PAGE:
Friday, February 11, 2011
After pretty much loving A Given Day, Shutter Island, and Mystic River, I decided that this is as close to fan girl as I was going to get with an author. I love his gritty, blue-collar Boston thing he's got going on, he's good for some in-your-face foul language, and he throws a nice twist or two in there to keep you on your toes. Unfortunately, I'd never read "Gone Baby Gone" because my library doesn't have it on audio, and of course, here comes a sequel, all squeaky and shiny and new, tempting me to read out of order. My solution was to watch the movie, just to get the flavor of the characters we are dealing with. I'll try to be as unspoilery as possible, but a few tidbits of "Gone Baby Gone" are going to be revealed, so be warned. I will, however, protect the integrity of "Moonlight Mile".
Synopsis: It's been twelve years since the abduction and recovery of Amanda McCready, and the ethical dilemmas of that situation haunt Patrick Kenzie to this day. Still, life has moved on. Patrick and Angie worked out their differences and are now married with a little girl. They are struggling to make ends meet, and desperately wish for a normal stable life in which to raise their child.
Then their past comes to haunt them. Amanda's Aunt Beatrice calls Patrick for help...Amanda is missing again. Despite Amanda's home life, she is the brightest and most promising in her class...Harvard-bound. It seems unlikely she has run away on her own. Even though this is not a case that is going to pay the bills, Patrick and Angie decide that this might be the chance to make good on all the mistakes that may have been made twelve years ago.
My thoughts: Even without the benefit of getting to know the literary characters of Patrick and Angie, I liked them, and was genuinely excited to find out how they were doing after all this time. I found that they had matured nicely, but both still had that wild edge that loves the thrill of danger. I was also nostalgic about Amanda, that poor poor child with that horrible mother (who is still just as bad as ever). Lehane easily jumps right back into the storyline without a hitch, providing all that stuff I love...all that edgy, hard-ass fast talk, working class neighborhoods, and the squalor and depravity of the underbelly. He also blessed the story with some really colorful characters. I almost felt guilty for loving the Russian hitmen, but I couldn't help myself.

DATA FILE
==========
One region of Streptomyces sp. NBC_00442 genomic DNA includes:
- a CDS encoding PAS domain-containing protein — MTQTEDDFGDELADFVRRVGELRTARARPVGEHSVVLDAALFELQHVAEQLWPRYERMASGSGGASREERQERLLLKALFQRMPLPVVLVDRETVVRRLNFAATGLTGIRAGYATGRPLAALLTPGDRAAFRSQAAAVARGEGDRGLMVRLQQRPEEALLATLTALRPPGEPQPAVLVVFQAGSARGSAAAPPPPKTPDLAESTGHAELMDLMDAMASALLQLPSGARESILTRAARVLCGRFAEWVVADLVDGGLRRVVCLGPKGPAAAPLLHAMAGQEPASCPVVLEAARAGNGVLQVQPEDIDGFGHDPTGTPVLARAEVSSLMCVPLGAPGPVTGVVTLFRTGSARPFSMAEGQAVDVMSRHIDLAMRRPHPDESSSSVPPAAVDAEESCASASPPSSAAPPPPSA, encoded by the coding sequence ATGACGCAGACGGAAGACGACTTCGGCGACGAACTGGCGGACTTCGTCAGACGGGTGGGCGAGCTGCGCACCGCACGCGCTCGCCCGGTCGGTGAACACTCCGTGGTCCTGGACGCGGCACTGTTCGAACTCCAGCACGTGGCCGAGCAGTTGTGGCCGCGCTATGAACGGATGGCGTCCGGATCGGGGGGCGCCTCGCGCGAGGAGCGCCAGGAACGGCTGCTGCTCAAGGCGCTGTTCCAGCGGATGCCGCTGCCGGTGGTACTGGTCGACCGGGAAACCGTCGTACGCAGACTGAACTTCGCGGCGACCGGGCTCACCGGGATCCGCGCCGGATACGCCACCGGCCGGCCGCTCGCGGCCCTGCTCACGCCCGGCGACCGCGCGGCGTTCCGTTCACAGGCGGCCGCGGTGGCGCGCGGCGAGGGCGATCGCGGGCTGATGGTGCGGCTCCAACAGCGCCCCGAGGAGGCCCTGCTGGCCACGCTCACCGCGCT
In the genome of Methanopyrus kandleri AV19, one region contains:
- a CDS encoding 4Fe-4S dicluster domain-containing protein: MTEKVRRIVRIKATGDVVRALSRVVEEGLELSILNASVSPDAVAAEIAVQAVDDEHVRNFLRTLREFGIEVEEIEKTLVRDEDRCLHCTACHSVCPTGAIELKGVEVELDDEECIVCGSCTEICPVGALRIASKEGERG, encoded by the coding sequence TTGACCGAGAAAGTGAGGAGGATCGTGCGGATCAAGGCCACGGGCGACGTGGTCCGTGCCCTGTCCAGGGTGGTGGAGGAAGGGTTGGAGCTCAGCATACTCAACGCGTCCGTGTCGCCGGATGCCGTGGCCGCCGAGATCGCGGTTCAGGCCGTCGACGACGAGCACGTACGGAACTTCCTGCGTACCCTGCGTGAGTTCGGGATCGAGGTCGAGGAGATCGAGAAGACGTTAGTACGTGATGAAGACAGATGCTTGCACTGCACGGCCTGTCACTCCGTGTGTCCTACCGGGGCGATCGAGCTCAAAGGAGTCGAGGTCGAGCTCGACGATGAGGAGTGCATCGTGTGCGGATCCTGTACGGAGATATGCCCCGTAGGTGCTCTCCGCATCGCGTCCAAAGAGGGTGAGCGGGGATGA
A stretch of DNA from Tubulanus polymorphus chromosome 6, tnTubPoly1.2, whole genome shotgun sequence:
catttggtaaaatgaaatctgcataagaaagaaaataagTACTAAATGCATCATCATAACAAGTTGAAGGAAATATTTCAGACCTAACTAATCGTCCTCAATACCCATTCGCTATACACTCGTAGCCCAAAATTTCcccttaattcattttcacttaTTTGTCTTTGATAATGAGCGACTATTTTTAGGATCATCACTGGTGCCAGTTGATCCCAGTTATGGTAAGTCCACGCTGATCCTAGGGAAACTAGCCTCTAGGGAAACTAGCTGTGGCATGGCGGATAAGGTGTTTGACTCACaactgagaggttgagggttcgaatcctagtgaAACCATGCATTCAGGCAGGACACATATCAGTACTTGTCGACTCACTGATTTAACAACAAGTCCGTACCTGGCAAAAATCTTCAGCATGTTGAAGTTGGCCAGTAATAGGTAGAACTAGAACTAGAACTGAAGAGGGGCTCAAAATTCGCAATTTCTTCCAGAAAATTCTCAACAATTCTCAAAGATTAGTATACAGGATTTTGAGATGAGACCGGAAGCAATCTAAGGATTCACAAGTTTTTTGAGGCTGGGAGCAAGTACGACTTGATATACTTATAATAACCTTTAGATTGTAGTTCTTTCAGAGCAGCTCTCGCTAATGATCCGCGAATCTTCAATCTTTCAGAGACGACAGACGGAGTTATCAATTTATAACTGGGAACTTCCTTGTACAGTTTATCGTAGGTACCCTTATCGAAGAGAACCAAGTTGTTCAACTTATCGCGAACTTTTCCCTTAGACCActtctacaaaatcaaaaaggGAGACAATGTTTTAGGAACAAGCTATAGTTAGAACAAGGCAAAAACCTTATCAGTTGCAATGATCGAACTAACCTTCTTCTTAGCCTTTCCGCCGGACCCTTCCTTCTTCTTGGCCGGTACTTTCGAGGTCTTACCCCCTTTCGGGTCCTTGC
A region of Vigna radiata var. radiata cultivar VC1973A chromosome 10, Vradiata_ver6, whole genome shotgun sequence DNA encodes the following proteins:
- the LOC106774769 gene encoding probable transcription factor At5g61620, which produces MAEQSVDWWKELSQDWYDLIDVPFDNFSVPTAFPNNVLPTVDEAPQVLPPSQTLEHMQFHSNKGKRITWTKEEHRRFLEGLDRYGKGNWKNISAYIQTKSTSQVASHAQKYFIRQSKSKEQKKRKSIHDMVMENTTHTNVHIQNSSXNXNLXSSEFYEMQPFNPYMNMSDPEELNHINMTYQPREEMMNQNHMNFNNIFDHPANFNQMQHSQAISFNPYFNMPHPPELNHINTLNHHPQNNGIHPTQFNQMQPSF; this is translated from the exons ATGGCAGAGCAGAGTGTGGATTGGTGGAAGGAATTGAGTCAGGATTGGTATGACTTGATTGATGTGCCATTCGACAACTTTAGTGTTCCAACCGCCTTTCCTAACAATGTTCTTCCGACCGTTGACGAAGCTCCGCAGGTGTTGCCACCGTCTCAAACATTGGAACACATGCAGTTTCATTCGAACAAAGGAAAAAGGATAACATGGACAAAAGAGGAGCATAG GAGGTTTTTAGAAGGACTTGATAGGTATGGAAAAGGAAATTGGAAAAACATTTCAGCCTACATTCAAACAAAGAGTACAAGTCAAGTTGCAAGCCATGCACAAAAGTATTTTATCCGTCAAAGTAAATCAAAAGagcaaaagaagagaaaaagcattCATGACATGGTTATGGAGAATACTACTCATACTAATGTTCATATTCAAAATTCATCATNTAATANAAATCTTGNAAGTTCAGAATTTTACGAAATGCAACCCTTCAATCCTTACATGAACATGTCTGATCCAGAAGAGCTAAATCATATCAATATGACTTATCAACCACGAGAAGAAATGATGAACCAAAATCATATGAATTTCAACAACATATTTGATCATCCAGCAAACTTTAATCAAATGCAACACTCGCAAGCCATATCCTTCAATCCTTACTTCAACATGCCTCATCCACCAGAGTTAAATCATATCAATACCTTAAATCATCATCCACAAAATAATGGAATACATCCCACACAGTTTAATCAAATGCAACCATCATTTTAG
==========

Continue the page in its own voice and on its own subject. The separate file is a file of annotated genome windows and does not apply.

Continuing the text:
I also appreciated Lehane's examination of social issues, particular with abused children. Is is our right, as a by-stander, to guess what kind of a life a child might have, and act on our own accord to ensure they get the love and protection they need? Or do we let the government handle it and turn our heads, knowing it might not be the best alternative?
But somewhere down the path, believability and plausibility took a hike. The Big Explanation (you know, the one near the end that resolves all the questions), and to a certain extent The Lehane Twist, were waaaaay out there. I just couldn't buy what he was selling. I'm itching to go into details, but that would blow the whole thing for you. Suffice it to say that no matter how Lehane justified himself, I still found myself just shaking my head.
I guess my bottom line is that I enjoyed this quick listen, and I love what Lehane brings to the table, but this isn't the best of him. It is worth the effort, though, just to catch up with Patrick and Angie, and adore some Russian mobsters.
A word about the audio production: I squealed with delight when I discovered that this audio was narrated by the most wonderful Jonathan Davis. Unwittingly, I think I have listened to more of Jonathan Davis than any other narrator out there. He is ONE CLASS ACT. He does accents like Meryl Streep, he offers nuances, he offers emotion, all effortlessly. He is a delight to listen to.
3 out of 5 stars